The Symphonic Juncture

A [Symphonist]: "The one who is not afraid to raise the primal force."

- Boris Asafiev (1917)

Lessons from junk and motors; Petr Valek and his noise.

What can a junk-bricolage, found-art installation + ‘neo-Aleatoric’ performance piece [undetermined results based on action taken by a non-human agent], supplied with nothing more than a title for symbological clarity, tell a viewer about the way political instability is hermeneutically expressed through the creator’s perspective? Does the politically conscious artist, channeler of an unrestrained commitment to lay prostrate at the feet of life and divulge themselves with feelings unencumbered, use symbology to make their message purposefully obscure, difficult to ascertain quickly, or even practically inaccessible without dedicated, cognitive exertion on the part of the observer? There can be no definite answer, but I am prone to believe that an artist cryptically encodes within his choice medium his elan Vitale, his instinctive impulse to externally manifest, precisely because to the conduit [artist], the world in which he inhabits is far removed from the stationary, monolinear reality to which the ‘mundane race’ inhabits. In order to ‘decode’ the inferred significance of an abstruse or vague work with little by way of attached description, the observer must strive to look past the edifice of superficiality which seeks to distract the intelligence with petty pleasure and instead position themselves as contextual investigators. Meaning, becoming an observer who is dedicated to actively participating in the process of artistic manifestation just as much as the Composer or the performer had/is, completing a pre-ontological chain of events where one action ruptures the ossified fabric of materiality, thus paving the way for its next iteration. This comprehensive, symbiotic disposition of Composer as Performer as Listener [as Composer, etc.] is plainly articulated by Soviet Musicologist Boris Asafiev regarding the musical process, “Three aspects of musical creation are incarnation, reproduction, and observation” (Viljanen, 2016).

So, when I initially watched the installation video, because of the title’s deliberately sardonic quality, I was able to disrupt and negate my initial assumptions of the rather crude and makeshift display and engage in what Husserl calls ‘image consciousness’ or ‘seeing-in,’ a process by which the viewer bypasses the literal and participates in the internalized metaphysical, a “suppressed perception of the image’s material support and an explicit perceptual presentation of the image object itself” (Brough, 2005). However, riding on the sagacious convictions of the unremittant questioner of life’s incongruities Lev Tolstoy sourced from ‘What is Art,’ his seminal treatise on art’s constitution, “good art is intelligible and comprehensible. Bad art is unintelligible and incomprehensible” (Scott, 2002), this provocative statement only partly agreed with by myself but none of the less worth briefly expanding as it points to a necessary polemic to understand before migrating into the crux of this post. What Tolstoy is positing is that ‘good art,’ perhaps better understood as ‘impactful expressions of creativity as ‘art’ here is being used to describe all creative art forms [music, literature, dance, etc.], holds the capability of psychosomatically ‘speaking’ to all classes and creeds regardless of the crowd’s intellectual aptitude prior to experiential assemblage through a creator’s concerted effort to embody ‘sincerity.’ I completely reject this viewpoint as not everyone is actually capable of wading through the banal immediate for the Promethean latent nor even committing themselves to mustering up the energy to attemptively try. In fact, notable Scholars and Composers like Hanslick(1854), Schoen-Nazzaro/Plato(1978), Asafiev(1918 forward), and even Copeland(1988) all point to this truth. That ‘hearing’ [or intuitively seeing] requires a concentrated effort that must extend beyond simple first and second-stage, empirical conditioning [1) literal seeing, 2) consequent feeling] to which most of us have come to rely on to answer the question of ‘what does this mean?’ Frankly put, the fact that you experienced X means nothing, as it is about the intellectual cogency applied to the X in deciphering its variegated, semiological layers that actually matters.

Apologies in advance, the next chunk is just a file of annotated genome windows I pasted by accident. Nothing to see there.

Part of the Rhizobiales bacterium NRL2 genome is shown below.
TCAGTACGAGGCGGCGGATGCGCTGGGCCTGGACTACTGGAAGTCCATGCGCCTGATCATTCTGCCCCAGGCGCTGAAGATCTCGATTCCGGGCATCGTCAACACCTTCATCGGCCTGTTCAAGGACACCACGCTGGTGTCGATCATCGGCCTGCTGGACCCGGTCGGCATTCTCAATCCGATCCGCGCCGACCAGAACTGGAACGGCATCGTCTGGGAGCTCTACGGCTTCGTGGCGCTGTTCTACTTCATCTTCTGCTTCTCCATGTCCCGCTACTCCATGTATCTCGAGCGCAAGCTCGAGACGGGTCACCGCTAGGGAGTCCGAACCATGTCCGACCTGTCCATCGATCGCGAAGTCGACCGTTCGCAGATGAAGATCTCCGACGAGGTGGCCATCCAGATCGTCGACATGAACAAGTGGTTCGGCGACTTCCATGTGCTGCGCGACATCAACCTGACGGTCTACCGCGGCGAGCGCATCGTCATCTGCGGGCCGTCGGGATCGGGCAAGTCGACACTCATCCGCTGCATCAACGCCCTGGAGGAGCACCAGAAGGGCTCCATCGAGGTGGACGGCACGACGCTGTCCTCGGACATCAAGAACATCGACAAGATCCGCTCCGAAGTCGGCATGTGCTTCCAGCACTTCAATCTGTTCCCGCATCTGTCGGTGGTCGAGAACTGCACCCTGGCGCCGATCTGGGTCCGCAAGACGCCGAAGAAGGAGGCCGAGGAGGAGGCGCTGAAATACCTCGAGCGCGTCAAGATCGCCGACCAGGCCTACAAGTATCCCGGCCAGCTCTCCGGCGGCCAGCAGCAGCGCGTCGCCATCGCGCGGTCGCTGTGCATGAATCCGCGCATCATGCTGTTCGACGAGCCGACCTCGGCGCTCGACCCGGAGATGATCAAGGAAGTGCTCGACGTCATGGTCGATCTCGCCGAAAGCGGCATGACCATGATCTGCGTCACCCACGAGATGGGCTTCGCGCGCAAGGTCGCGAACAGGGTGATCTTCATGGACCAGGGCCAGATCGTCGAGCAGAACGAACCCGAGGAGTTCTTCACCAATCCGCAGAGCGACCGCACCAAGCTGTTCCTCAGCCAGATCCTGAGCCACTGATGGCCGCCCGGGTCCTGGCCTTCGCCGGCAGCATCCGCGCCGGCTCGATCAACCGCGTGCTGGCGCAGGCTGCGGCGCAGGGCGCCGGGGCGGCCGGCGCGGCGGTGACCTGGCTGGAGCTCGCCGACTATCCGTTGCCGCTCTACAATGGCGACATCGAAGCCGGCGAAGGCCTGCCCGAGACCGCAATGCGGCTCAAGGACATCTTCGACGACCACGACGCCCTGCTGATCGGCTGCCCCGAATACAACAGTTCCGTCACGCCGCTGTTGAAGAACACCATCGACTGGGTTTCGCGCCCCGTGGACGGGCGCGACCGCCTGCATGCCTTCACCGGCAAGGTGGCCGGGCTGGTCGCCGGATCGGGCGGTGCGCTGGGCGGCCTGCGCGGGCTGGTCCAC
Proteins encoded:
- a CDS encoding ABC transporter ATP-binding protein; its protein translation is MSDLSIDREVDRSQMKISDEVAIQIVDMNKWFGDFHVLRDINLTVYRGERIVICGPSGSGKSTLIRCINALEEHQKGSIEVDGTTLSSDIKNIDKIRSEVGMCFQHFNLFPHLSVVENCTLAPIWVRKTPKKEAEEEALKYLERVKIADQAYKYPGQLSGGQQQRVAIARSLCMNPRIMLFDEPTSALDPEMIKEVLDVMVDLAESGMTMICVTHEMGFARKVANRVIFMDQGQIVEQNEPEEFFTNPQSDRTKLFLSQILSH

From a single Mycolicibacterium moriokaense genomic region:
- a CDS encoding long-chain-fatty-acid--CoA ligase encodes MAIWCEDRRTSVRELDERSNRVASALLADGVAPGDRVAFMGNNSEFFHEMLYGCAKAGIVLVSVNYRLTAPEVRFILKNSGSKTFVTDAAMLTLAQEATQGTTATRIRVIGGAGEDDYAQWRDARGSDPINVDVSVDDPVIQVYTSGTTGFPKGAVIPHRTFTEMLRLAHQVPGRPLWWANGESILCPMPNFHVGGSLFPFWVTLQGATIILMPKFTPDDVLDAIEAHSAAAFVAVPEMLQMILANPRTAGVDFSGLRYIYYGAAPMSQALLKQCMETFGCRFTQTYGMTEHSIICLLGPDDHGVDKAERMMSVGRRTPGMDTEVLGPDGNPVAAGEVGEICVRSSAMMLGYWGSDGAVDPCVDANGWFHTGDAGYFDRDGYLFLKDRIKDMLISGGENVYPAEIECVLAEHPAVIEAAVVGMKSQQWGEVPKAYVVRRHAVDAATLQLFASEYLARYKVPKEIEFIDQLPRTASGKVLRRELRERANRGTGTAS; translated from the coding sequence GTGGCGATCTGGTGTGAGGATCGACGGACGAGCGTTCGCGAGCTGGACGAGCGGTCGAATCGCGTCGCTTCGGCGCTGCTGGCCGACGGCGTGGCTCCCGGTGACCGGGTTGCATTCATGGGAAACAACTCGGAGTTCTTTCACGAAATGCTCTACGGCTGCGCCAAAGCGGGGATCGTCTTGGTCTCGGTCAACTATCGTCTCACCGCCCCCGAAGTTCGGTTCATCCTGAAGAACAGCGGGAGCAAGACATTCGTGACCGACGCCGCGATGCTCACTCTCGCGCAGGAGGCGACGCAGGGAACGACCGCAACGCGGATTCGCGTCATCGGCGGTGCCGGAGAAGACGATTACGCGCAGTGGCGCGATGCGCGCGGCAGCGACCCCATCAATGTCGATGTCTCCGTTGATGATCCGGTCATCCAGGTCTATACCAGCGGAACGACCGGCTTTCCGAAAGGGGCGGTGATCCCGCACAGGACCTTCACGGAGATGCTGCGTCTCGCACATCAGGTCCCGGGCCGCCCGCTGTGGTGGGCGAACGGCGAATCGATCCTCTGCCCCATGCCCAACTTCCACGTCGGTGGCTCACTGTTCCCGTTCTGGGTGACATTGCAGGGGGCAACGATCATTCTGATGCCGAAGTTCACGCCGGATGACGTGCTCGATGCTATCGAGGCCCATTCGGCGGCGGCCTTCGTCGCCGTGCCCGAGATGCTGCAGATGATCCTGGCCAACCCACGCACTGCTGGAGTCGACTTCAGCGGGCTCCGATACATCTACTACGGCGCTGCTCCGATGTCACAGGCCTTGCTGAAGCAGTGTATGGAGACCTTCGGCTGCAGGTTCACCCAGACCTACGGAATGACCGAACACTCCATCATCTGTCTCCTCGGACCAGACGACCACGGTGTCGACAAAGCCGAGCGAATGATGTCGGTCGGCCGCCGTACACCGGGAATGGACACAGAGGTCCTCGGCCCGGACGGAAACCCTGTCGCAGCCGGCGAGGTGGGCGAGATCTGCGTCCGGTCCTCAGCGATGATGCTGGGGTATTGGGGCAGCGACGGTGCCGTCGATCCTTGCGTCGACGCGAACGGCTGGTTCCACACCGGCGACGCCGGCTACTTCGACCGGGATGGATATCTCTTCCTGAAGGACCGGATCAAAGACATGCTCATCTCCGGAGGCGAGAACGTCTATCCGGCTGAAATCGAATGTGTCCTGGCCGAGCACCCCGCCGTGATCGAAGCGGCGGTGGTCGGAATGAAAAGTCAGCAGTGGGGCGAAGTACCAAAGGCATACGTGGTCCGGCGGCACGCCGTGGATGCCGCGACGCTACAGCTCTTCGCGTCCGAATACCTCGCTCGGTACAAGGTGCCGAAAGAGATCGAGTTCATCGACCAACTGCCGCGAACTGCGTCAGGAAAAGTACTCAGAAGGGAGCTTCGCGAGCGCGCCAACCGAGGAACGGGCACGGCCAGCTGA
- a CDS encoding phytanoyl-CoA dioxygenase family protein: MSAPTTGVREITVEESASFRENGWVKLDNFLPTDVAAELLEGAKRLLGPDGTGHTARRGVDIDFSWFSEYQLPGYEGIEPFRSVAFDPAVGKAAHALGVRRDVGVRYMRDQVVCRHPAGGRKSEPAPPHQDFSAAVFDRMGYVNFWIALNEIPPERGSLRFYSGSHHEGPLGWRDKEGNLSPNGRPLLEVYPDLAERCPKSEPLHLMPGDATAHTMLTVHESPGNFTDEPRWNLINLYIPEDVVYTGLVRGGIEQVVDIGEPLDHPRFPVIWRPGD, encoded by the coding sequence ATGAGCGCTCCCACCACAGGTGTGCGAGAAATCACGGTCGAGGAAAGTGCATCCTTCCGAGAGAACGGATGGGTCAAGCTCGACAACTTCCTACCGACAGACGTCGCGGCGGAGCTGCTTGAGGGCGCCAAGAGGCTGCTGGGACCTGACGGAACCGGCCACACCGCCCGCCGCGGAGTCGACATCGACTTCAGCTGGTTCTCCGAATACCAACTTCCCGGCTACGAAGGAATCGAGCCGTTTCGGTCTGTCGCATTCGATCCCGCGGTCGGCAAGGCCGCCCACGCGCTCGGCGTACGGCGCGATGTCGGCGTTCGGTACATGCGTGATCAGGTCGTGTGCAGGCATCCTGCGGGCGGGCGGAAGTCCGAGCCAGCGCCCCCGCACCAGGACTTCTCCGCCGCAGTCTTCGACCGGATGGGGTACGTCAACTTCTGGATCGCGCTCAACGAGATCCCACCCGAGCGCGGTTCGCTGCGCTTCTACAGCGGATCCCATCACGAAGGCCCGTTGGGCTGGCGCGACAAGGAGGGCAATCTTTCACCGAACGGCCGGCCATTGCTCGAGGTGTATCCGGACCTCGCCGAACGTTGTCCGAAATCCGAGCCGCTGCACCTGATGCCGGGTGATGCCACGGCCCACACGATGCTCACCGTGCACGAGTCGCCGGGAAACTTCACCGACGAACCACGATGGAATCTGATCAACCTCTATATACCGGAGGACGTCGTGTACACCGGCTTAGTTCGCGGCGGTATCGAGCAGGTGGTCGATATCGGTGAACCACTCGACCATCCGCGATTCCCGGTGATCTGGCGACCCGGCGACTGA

The wildly creative revolutionary, described as a ‘bizarre noise musician and crazy inventor’ Petr Válek in 2020 showcased the exhibitionist piece, ostensibly formed without a name, only donning its title through external influence, ‘The Work of Our Government,’ in a Russian translation ‘Работа нашего правительства.’ Since the version I bore witness to featured the title, albeit in a shared interpretation, this cacophonic mixture of man-made objects in various stages of dilapidation, in my opinion, showcases the absolute incompetence and futile pandemonium engaged in and caused by the reigning Russian government as led by ‘The Father of Russia Vladimir Putin. Originally featured on the Czech artist’s Instagram page in March of last year, the largest of the three automated noise-machines being featured alone noisomely gyrating its broken-in appendages as if beseeching the viewer to end its mechanical suffering, it was at some point ostensibly shared to the musician’s Facebook and subsequently uploaded onto Twitter for the first time somewhere from March to December, an original upload by a user called @[check tweet for name] being upload on December 27th of 2020 [tweet